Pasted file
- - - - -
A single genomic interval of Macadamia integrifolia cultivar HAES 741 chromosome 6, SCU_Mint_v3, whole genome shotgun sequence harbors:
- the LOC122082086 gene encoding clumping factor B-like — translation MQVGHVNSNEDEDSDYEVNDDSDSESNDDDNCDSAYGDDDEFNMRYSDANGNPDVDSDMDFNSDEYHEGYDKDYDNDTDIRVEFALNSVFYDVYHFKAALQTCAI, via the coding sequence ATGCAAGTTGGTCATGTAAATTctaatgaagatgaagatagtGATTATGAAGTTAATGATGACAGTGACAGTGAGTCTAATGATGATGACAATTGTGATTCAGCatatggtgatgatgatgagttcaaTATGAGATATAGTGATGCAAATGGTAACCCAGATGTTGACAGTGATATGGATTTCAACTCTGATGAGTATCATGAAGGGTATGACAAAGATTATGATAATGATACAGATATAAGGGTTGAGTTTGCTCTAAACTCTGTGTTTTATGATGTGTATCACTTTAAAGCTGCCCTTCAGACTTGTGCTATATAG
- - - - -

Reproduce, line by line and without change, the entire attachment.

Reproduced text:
A single genomic interval of Macadamia integrifolia cultivar HAES 741 chromosome 6, SCU_Mint_v3, whole genome shotgun sequence harbors:
- the LOC122082086 gene encoding clumping factor B-like — translation MQVGHVNSNEDEDSDYEVNDDSDSESNDDDNCDSAYGDDDEFNMRYSDANGNPDVDSDMDFNSDEYHEGYDKDYDNDTDIRVEFALNSVFYDVYHFKAALQTCAI, via the coding sequence ATGCAAGTTGGTCATGTAAATTctaatgaagatgaagatagtGATTATGAAGTTAATGATGACAGTGACAGTGAGTCTAATGATGATGACAATTGTGATTCAGCatatggtgatgatgatgagttcaaTATGAGATATAGTGATGCAAATGGTAACCCAGATGTTGACAGTGATATGGATTTCAACTCTGATGAGTATCATGAAGGGTATGACAAAGATTATGATAATGATACAGATATAAGGGTTGAGTTTGCTCTAAACTCTGTGTTTTATGATGTGTATCACTTTAAAGCTGCCCTTCAGACTTGTGCTATATAG